En el juicio final,

los hombres no serán condenados porque creyeron concienzudamente una mentira, sino porque no creyeron la verdad, porque descuidaron la oportunidad de aprender la verdad. No obstante los sofismas con que Satanás trata de establecer lo contrario, siempre es desastroso desobedecer a Dios. Debemos aplicar nuestros corazones a buscar la verdad. Todas las lecciones que Dios mandó registrar en su Palabra son para nuestra advertencia e instrucción. Fueron escritas para salvarnos del engaño. El descuidarlas nos traerá la ruina. Podemos estar seguros de que todo lo que contradiga la Palabra de Dios procede de Satanás.

31.01. The Destruction of Jerusalem - Jesus wept

"If thou hadst known, even thou, at least in this thy day, the things which belong unto thy peace! But now they are hid from thine eyes. For the days shall come upon thee, that thine enemies shall cast a trench about thee, and compass thee round, and keep thee in on every side, and shall lay thee even with the ground, and thy children within thee; and they shall not leave in thee one stone upon another; because thou knewest not the time of thy visitation" (Luke 19:42-44).

From the crest of Olivet, Jesus looked upon Jerusalem. Fair and peaceful was the scene spread out before Him. It was the season of the Passover, and from all lands the children of Jacob had gathered there to celebrate the great national festival. In the midst of gardens and vineyards, and green slopes studded with pilgrims' tents, rose the terraced hills, the stately palaces, and massive bulwarks of Israel's capital.

The daughter of Zion seemed in her pride to say, "I sit a queen... and shall see no sorrow" (Revelation 18:7); as lovely then, and deeming herself as secure in Heaven's favor, as when, ages before, the royal minstrel sang: "Beautiful for situation, the joy of the whole earth, is Mount Zion, . . . the city of the great King" (Psalm 48:2).

In full view were the magnificent buildings of the temple. The rays of the setting sun lighted up the snowy whiteness of its marble walls and gleamed from golden gate and tower and pinnacle. "The perfection of beauty" (Psalm 50:2) it stood, the pride of the Jewish nation. What child of Israel could gaze upon the scene without a thrill of joy and admiration!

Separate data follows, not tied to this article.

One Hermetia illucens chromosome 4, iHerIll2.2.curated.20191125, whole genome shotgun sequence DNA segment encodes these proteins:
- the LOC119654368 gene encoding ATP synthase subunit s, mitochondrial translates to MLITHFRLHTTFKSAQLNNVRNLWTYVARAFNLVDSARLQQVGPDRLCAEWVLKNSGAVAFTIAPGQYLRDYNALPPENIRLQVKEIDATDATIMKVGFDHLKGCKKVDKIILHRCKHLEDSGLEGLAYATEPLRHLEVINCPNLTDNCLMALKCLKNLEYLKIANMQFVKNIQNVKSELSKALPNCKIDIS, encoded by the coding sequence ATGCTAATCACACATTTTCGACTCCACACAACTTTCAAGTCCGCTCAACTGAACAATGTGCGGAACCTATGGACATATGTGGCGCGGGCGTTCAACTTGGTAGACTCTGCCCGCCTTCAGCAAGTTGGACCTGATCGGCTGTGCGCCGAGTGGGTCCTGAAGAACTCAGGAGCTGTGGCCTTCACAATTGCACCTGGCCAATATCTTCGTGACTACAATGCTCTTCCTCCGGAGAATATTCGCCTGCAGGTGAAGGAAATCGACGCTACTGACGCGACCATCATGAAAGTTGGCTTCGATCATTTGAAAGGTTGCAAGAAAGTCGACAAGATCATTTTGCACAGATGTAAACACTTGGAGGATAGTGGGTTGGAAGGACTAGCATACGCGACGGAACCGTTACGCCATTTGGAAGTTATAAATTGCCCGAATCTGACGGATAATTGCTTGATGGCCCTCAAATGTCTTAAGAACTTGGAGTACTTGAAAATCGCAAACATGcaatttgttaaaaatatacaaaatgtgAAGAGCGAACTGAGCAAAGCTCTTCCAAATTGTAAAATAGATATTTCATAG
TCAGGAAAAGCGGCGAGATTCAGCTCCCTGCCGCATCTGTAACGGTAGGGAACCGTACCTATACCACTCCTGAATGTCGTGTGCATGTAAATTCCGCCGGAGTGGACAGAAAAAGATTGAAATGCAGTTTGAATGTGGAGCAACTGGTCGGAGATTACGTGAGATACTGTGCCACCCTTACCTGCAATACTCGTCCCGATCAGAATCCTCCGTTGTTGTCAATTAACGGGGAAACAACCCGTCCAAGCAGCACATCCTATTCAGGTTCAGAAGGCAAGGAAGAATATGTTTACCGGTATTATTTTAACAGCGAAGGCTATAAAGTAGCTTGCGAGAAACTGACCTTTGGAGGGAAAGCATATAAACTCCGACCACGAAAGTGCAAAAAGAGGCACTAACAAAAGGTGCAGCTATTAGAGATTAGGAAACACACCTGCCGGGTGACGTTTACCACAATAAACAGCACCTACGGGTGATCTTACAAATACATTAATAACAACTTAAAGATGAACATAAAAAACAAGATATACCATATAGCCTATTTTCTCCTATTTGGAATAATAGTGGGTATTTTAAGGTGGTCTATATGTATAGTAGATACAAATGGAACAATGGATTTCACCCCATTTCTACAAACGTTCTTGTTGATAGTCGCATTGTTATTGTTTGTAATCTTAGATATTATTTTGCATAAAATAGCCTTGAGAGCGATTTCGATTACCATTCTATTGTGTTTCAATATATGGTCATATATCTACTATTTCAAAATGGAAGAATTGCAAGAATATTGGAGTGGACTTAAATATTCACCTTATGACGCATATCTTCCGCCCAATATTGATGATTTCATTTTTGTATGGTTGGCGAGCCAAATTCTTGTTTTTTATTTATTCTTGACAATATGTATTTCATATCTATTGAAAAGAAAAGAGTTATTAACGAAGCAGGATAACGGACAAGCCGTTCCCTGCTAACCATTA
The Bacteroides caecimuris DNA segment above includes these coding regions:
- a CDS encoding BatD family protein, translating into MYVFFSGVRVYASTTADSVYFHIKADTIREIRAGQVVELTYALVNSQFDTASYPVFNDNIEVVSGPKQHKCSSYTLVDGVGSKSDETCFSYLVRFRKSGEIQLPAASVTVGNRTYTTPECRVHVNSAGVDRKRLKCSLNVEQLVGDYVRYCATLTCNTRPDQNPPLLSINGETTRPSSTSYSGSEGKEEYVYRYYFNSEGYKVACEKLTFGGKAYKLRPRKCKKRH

But far other thoughts occupied the mind of Jesus.

"When He was come near, He beheld the city, and wept over it" (Luke 19:41).

Amid the universal rejoicing of the triumphal entry, while palm branches waved, while glad hosannas awoke the echoes of the hills, and thousands of voices declared Him king, the world's Redeemer was overwhelmed with a sudden and mysterious sorrow.

He, the Son of God, the Promised One of Israel, whose power had conquered death and called its captives from the grave, was in tears, not of ordinary grief, but of intense, irrepressible agony.

His tears were not for Himself, though He well knew whither His feet were tending. Before Him lay Gethsemane, the scene of His approaching agony. The sheepgate also was in sight, through which for centuries the victims for sacrifice had been led, and which was to open for Him when He should be "brought as a lamb to the slaughter" (Isaiah 53:7).

Not far distant was Calvary, the place of crucifixion. Upon the path which Christ was soon to tread must fall the horror of great darkness as He should make His soul an offering for sin.

Yet it was not the contemplation of these scenes that cast the shadow upon Him in this hour of gladness. No foreboding of His own superhuman anguish clouded that unselfish spirit.

He wept for the doomed thousands of Jerusalem -because of the blindness and impenitence of those whom He came to bless and to save.